Dad commemorate his special day after 33,000 volt accident and tripple amputation

But after 10 weeks in intensive care, battling Jamie pulled though.

“The second time I went he was awake,” said Hayley.

“He couldn’t talk very well. When I first took the girls to visit, Jamie’s eyes lit up. I put them on him but it was hard for him to hold them.”

Jamie gradually regained strength. In March he moved to a rehab centre in Oxford where he began to learn how to walk and talk again.

He now needs help with everything from cleaning his teeth to changing the TV channel, and has an adapted Playstation controller and stylus for his phone.

Last week Jamie – who now has prosthetic arms with claws and a false leg decorated with his favourite tattoos – finally came home. He said: “When I first truly realised what had happened, I didn’t see any future. I only had memories of the past, of playing tennis, cricket, golf, all sorts.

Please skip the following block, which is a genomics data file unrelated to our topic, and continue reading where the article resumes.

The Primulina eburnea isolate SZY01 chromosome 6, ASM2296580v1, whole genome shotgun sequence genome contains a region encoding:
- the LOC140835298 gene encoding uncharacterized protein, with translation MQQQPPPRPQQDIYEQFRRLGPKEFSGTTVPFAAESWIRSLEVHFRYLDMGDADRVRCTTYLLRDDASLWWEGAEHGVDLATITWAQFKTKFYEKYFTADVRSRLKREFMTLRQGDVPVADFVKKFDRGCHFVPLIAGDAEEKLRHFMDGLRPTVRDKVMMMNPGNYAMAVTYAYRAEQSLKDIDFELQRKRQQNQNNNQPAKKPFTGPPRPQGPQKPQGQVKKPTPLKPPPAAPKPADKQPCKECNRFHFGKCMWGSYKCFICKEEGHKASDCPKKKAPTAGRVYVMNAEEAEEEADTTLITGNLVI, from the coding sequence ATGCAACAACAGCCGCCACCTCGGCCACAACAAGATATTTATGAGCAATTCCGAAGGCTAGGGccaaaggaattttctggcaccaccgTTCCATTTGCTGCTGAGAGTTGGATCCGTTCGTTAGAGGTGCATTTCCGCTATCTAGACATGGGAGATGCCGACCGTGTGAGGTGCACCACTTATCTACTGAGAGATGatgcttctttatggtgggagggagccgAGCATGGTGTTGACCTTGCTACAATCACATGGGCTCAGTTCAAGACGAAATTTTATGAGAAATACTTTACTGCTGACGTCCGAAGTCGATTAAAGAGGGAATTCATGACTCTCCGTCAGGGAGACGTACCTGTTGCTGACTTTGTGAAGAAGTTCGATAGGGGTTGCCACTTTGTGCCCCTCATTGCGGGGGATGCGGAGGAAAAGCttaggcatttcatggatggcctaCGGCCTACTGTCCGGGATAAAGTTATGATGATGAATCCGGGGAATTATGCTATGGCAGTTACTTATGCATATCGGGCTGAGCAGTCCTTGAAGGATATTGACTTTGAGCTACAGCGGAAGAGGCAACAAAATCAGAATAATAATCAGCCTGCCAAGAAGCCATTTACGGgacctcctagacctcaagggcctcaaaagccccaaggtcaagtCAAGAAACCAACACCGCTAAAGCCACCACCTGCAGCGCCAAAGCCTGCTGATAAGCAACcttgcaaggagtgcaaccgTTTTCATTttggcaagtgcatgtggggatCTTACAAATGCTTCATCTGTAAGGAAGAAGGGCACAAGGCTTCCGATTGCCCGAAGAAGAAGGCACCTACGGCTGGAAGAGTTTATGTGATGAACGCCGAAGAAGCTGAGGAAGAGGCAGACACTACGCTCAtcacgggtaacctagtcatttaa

“I will never be able to do lots of things. I miss football. You can’t beat the feeling of scoring a goal. I even miss scaffolding and changing the babies’ nappies.

“I was a touchy-feely person before. I was hands on. Then suddenly I couldn’t even open a bottle of drink any more.

“I thought I wouldn’t be able to hold the twins again and I tried to hold Harley’s hand but I couldn’t feel anything. I didn’t know how I would cope.

“Now I’m back at home with them I see them learning things and there are similarities with what I’m going through, like when they stand up and wobble a bit.

“I am having to relearn everything – but it could have been a lot worse. I thought I was dead. I’m lucky to be alive again.


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